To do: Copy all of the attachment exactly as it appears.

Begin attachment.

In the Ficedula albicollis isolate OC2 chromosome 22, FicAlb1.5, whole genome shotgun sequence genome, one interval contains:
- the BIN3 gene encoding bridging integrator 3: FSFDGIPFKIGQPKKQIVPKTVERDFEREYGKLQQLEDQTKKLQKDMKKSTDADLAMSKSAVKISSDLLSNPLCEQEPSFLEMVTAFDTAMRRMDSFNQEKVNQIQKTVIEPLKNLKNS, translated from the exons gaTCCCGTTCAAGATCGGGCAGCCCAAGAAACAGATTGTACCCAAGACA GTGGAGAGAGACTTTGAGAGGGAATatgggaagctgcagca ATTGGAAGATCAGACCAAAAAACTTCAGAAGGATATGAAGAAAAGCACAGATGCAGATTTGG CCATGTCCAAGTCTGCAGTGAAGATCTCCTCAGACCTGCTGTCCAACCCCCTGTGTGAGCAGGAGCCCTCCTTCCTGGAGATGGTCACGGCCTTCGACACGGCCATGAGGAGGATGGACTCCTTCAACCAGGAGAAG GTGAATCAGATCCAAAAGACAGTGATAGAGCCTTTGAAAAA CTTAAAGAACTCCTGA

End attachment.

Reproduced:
In the Ficedula albicollis isolate OC2 chromosome 22, FicAlb1.5, whole genome shotgun sequence genome, one interval contains:
- the BIN3 gene encoding bridging integrator 3: FSFDGIPFKIGQPKKQIVPKTVERDFEREYGKLQQLEDQTKKLQKDMKKSTDADLAMSKSAVKISSDLLSNPLCEQEPSFLEMVTAFDTAMRRMDSFNQEKVNQIQKTVIEPLKNLKNS, translated from the exons gaTCCCGTTCAAGATCGGGCAGCCCAAGAAACAGATTGTACCCAAGACA GTGGAGAGAGACTTTGAGAGGGAATatgggaagctgcagca ATTGGAAGATCAGACCAAAAAACTTCAGAAGGATATGAAGAAAAGCACAGATGCAGATTTGG CCATGTCCAAGTCTGCAGTGAAGATCTCCTCAGACCTGCTGTCCAACCCCCTGTGTGAGCAGGAGCCCTCCTTCCTGGAGATGGTCACGGCCTTCGACACGGCCATGAGGAGGATGGACTCCTTCAACCAGGAGAAG GTGAATCAGATCCAAAAGACAGTGATAGAGCCTTTGAAAAA CTTAAAGAACTCCTGA